Panel discusses new media in light of presidential race

With Sen. Ted Cruz’s announcement that he will run for president, the 2016 presidential race is beginning. There’s one thing that will be consistent across all campaigns Democrat or Republican: technology.

A panel — titled “How Can Journalism, Civic Tech Hack Politics in 2016?” — at SXSW discussed how tech will influence the 2016 election. Moderating the discussion was Jennifer Preston, the vice president of journalism at the Knight Foundation.

Panelists included Emily Ramshaw, editor of The Texas Tribune; Ruby Cramer, Buzzfeed political reporter; Andrew Rasiej, co-founder of Personal Democracy Media; and Seth Flaxman, co-founder of Democracyworks.

Cramer, who has been covering Hillary Clinton, said that it is difficult covering modern campaigns.

“(Presidential) campaigns … are becoming their own media companies,” Cramer said.

To combat the sheer increase in size of campaigns, Cramer suggested that reporters have to find non-traditional ways of covering the campaigns.

At The Texas Tribune, Ramshaw said they cover campaigns three ways: around-the-clock coverage, data and hosting events.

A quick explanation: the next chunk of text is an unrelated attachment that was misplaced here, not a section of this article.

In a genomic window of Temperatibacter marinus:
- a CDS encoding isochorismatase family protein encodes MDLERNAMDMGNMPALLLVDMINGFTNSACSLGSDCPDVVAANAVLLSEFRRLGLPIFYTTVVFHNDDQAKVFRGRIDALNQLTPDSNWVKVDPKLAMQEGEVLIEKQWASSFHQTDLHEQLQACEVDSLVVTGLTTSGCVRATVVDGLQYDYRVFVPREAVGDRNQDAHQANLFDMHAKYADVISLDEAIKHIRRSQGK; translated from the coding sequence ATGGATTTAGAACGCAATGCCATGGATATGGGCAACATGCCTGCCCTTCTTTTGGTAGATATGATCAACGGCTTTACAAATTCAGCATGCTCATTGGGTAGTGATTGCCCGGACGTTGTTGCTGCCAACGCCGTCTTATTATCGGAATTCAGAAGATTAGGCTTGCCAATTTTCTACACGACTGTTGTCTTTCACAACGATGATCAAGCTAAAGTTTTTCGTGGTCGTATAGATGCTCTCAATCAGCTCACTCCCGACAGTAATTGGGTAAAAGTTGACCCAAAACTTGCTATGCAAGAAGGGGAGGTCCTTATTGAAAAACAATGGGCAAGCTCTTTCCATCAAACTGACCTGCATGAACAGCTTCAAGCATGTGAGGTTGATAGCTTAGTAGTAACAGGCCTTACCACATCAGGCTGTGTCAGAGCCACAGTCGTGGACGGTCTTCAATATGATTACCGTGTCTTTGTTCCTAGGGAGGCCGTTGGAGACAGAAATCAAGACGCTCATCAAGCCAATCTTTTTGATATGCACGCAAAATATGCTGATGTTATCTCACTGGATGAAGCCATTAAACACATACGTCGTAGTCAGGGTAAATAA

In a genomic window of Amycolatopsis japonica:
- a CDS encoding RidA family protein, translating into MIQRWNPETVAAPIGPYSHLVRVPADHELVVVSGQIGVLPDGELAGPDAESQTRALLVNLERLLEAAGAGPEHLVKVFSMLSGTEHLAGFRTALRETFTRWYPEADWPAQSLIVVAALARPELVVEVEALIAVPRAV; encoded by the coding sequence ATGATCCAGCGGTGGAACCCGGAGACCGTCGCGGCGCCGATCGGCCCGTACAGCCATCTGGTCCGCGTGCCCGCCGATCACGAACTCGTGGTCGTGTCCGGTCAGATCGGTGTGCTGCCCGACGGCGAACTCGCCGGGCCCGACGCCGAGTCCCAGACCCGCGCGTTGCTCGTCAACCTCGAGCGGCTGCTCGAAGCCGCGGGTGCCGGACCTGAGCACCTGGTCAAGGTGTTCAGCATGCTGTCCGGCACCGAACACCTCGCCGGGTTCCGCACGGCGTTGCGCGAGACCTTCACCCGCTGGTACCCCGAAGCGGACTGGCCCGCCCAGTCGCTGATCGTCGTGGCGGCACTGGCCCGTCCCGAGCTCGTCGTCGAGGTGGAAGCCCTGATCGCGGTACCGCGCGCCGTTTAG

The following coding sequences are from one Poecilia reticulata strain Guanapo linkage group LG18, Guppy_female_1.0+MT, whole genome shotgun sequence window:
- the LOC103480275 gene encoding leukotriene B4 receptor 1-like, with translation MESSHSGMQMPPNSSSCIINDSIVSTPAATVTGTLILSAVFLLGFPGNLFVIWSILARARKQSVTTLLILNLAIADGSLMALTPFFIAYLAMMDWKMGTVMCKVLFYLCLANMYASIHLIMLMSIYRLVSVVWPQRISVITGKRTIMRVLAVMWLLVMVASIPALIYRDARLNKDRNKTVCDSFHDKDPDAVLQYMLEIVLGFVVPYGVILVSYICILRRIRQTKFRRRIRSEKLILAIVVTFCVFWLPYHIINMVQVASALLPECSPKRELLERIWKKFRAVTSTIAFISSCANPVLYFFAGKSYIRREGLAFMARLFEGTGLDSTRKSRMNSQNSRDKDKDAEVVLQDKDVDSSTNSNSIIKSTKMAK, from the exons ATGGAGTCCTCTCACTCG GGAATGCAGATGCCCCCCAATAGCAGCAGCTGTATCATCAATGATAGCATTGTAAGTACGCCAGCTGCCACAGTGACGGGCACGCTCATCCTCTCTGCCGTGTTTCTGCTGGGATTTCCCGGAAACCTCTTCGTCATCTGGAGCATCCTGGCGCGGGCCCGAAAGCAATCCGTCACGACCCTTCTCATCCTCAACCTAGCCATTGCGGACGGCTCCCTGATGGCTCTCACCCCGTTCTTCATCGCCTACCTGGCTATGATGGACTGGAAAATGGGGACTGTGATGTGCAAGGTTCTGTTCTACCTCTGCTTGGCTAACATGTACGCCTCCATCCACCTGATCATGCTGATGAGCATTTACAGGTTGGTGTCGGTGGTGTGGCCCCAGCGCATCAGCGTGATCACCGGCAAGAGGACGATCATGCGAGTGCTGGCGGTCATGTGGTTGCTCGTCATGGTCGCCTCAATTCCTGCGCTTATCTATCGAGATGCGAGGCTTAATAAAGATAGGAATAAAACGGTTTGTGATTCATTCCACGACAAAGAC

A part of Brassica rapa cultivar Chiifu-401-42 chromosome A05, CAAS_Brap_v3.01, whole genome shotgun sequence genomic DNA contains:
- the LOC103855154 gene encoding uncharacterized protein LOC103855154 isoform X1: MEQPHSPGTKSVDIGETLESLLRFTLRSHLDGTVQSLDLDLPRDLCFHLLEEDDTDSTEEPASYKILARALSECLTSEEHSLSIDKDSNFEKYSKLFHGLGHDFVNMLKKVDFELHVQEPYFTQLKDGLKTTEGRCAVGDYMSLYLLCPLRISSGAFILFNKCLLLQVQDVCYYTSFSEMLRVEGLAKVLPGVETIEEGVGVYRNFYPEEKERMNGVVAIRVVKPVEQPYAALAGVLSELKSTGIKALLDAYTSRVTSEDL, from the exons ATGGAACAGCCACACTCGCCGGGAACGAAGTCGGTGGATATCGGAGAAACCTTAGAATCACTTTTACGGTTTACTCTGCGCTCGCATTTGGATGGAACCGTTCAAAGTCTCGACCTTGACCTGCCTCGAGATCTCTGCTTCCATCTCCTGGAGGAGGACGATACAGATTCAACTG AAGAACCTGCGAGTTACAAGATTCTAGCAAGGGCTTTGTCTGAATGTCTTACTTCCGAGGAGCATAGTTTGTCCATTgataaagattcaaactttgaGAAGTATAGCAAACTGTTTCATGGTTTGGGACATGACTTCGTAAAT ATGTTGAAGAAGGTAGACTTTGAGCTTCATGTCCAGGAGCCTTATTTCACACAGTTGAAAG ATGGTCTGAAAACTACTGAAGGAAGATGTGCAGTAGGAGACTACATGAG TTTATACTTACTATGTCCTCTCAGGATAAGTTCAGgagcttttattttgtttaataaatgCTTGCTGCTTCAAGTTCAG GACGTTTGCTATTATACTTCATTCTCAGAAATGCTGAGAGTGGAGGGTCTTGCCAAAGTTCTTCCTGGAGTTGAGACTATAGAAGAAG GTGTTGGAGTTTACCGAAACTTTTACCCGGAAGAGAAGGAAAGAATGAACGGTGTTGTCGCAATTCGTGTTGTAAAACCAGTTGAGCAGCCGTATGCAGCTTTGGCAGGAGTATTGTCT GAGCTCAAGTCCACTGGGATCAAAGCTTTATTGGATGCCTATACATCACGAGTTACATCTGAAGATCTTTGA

To get this content out, news organizations must be mobile first, particularly on social media, because that’s where people get their information, Ramshaw said.

A member from the audience asked the panel how can tech engage minority populations that are not currently engaged in the political process.

“Telling stories in a less wonky way,” Ramshaw said is the one way to reach out to underrepresented people.

Buzzfeed is one example of a news company taking this approach.

“Our news side is geared towards creating stories people want to share,” Cramer said.

At one point during the panel Rasiej asked the audience if they thought the United States’ democracy is working. Three raised their hands.

“If we want to fix our democracy … it might be how we to talk to each other in our democracies,” Rasiej said.

Rasiej continued to say that the way presidential debates are structure must change to expose the country to a third party candidate. He also said that instant fact checking is important for future elections.

“Candidates make claims that aren’t true all the time,” he said.

While campaigns will be using technology, Flaxman thinks that politicians have to understand technology to be effective in office.

“I could never identify with a politician (who couldn’t use tech),” Flaxman said.